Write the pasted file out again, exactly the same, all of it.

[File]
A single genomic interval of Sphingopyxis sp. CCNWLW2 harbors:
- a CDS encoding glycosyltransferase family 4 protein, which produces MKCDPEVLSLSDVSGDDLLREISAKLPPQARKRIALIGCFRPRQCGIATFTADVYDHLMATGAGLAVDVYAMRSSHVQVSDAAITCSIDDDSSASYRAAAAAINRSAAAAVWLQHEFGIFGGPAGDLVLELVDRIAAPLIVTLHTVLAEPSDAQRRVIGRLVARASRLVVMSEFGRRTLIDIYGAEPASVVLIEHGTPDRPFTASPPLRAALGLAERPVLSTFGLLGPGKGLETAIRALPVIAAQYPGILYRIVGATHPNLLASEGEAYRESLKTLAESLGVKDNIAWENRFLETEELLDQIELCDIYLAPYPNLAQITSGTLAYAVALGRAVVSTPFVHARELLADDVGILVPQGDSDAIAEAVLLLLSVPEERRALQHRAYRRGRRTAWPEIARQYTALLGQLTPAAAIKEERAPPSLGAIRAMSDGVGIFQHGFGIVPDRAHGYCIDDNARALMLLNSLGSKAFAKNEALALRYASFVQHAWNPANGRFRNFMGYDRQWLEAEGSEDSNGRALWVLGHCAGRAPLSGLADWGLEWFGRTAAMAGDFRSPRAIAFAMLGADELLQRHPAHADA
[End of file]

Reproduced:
A single genomic interval of Sphingopyxis sp. CCNWLW2 harbors:
- a CDS encoding glycosyltransferase family 4 protein, which produces MKCDPEVLSLSDVSGDDLLREISAKLPPQARKRIALIGCFRPRQCGIATFTADVYDHLMATGAGLAVDVYAMRSSHVQVSDAAITCSIDDDSSASYRAAAAAINRSAAAAVWLQHEFGIFGGPAGDLVLELVDRIAAPLIVTLHTVLAEPSDAQRRVIGRLVARASRLVVMSEFGRRTLIDIYGAEPASVVLIEHGTPDRPFTASPPLRAALGLAERPVLSTFGLLGPGKGLETAIRALPVIAAQYPGILYRIVGATHPNLLASEGEAYRESLKTLAESLGVKDNIAWENRFLETEELLDQIELCDIYLAPYPNLAQITSGTLAYAVALGRAVVSTPFVHARELLADDVGILVPQGDSDAIAEAVLLLLSVPEERRALQHRAYRRGRRTAWPEIARQYTALLGQLTPAAAIKEERAPPSLGAIRAMSDGVGIFQHGFGIVPDRAHGYCIDDNARALMLLNSLGSKAFAKNEALALRYASFVQHAWNPANGRFRNFMGYDRQWLEAEGSEDSNGRALWVLGHCAGRAPLSGLADWGLEWFGRTAAMAGDFRSPRAIAFAMLGADELLQRHPAHADA